Signing to the Music

Jeff Wildenstein uses ASL to interpret lectures, plays and rock shows for the local deaf community.

1/ Wildenstein also teaches yoga. “Being able to visualize what the ASL translation is going to look like prior to doing a show is very similar to preparing for a yoga class,” he says.

2/ Recent challenge: when Beck sang a brand new rap song in concert. “I ended up signing something like, ‘He’s speaking very fast, a lot of words the interpreter can’t hear.’”

3/ Dream assignment: interpreting for (deceased) singer-songwriter Jeff Buckley.

4/ Despite technological advancements, “ASL is its own bona fide language,” Wildenstein says, “and it’s here to stay.”

Unlike many American Sign Language (ASL) interpreters, Capitol Hill resident Jeff Wildenstein, 40, didn’t grow up with deaf relatives or friends. In fact, he didn’t discover his knack for ASL until he attended Seattle Central Community College. He graduated from the school’s interpreter training program in 1996 and worked for local agencies before becoming a freelance interpreter in 2004.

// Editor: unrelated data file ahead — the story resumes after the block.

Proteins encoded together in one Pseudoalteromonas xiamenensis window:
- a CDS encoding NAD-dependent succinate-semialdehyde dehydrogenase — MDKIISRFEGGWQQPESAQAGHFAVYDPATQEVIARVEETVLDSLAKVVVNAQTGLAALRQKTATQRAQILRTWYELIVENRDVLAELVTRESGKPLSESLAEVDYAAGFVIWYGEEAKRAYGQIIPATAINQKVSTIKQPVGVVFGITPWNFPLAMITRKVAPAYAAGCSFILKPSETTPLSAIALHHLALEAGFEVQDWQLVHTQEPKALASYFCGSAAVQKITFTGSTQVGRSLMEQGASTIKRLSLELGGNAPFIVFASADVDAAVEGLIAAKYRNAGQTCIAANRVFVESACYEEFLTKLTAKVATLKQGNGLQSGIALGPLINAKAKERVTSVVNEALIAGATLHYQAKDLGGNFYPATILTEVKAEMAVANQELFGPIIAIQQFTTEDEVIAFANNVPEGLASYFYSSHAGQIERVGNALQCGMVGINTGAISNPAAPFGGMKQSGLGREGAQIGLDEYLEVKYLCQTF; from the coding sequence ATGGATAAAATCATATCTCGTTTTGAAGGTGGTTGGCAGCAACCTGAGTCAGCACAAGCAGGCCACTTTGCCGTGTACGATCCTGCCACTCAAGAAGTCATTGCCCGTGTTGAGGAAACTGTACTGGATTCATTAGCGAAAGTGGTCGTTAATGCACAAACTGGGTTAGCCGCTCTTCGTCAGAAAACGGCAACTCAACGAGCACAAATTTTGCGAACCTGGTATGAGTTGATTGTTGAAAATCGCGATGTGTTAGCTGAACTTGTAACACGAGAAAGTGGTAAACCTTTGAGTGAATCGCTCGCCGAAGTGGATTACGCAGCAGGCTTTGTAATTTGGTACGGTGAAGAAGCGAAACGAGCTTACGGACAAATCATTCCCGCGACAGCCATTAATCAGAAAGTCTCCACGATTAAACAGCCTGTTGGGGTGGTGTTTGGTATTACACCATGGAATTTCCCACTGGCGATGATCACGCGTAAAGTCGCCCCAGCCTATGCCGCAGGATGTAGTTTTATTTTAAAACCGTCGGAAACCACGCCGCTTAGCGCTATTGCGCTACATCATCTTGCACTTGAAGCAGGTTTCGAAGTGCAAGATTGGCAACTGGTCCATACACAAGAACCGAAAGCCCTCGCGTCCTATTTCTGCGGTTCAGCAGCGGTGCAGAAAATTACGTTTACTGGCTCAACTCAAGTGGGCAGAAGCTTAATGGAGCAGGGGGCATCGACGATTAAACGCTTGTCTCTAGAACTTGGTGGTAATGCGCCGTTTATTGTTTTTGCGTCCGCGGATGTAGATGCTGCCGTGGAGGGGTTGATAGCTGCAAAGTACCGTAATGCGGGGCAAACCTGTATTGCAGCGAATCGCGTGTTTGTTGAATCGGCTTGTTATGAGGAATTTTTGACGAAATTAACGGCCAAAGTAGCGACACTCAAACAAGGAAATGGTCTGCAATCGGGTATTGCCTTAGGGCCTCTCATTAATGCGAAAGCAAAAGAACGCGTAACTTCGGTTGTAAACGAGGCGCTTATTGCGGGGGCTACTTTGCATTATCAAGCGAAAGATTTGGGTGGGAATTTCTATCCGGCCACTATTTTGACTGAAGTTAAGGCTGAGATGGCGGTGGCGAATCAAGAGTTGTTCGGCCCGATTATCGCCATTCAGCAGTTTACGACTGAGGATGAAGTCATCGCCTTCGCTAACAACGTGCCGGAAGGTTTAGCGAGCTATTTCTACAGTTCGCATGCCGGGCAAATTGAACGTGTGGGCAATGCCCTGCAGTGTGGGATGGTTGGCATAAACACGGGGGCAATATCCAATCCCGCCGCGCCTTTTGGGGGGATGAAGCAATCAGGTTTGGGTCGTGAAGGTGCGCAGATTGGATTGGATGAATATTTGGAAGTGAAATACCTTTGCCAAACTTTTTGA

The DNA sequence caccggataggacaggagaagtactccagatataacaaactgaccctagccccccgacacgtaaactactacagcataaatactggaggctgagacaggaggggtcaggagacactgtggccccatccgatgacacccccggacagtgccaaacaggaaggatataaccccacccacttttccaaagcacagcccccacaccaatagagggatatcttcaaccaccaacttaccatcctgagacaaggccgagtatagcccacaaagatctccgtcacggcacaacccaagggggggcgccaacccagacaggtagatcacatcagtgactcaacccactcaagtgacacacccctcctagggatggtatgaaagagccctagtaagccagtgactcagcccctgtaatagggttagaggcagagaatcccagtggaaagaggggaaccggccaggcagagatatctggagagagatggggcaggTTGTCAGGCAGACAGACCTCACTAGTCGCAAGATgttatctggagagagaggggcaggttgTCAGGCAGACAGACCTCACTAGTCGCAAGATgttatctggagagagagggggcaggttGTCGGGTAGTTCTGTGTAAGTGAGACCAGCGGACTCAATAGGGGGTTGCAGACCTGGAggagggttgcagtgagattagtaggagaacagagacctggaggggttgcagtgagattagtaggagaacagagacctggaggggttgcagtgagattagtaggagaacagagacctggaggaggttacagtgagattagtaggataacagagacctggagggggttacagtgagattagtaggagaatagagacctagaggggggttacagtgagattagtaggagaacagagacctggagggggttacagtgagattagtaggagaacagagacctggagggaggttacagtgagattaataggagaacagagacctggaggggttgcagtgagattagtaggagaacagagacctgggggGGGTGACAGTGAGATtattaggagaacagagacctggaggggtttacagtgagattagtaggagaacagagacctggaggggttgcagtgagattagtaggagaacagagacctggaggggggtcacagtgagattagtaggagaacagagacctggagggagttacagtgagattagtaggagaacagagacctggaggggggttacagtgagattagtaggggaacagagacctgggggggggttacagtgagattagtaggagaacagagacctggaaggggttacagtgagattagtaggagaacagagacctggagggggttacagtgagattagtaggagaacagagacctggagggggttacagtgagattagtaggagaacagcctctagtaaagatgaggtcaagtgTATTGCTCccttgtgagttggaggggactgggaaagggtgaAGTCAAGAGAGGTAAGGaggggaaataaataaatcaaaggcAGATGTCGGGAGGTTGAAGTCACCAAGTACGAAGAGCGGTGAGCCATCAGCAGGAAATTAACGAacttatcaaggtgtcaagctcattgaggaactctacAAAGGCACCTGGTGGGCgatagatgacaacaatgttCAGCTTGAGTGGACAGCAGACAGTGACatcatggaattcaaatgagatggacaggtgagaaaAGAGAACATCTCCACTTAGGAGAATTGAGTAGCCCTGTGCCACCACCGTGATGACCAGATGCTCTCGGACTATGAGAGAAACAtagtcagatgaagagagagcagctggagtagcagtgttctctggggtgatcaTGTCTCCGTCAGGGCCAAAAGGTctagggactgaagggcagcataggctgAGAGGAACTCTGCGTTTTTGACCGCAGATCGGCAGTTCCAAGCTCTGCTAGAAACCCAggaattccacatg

Having signed for everyone from President Obama to David Sedaris to the Dalai Lama, Wildenstein has found particular joy and success interpreting rock concerts for the likes of U2, Gwen Stefani, Death Cab for Cutie and The Decemberists.

The process of translating music for the deaf is lengthy, requiring advance study, memorization of lyrics and concepts, and practice with an interpreting teammate and a deaf coach.

“You’re also paying attention to the rhythm so you can land the signs to the beat,” Wildenstein adds. “It’s kind of an out-of-body experience—in some deep recess of my mind I’m actually the singer portraying my music out to the world.” His goal for each show? “I want deaf people to basically leave with the same experience that a hearing person would.”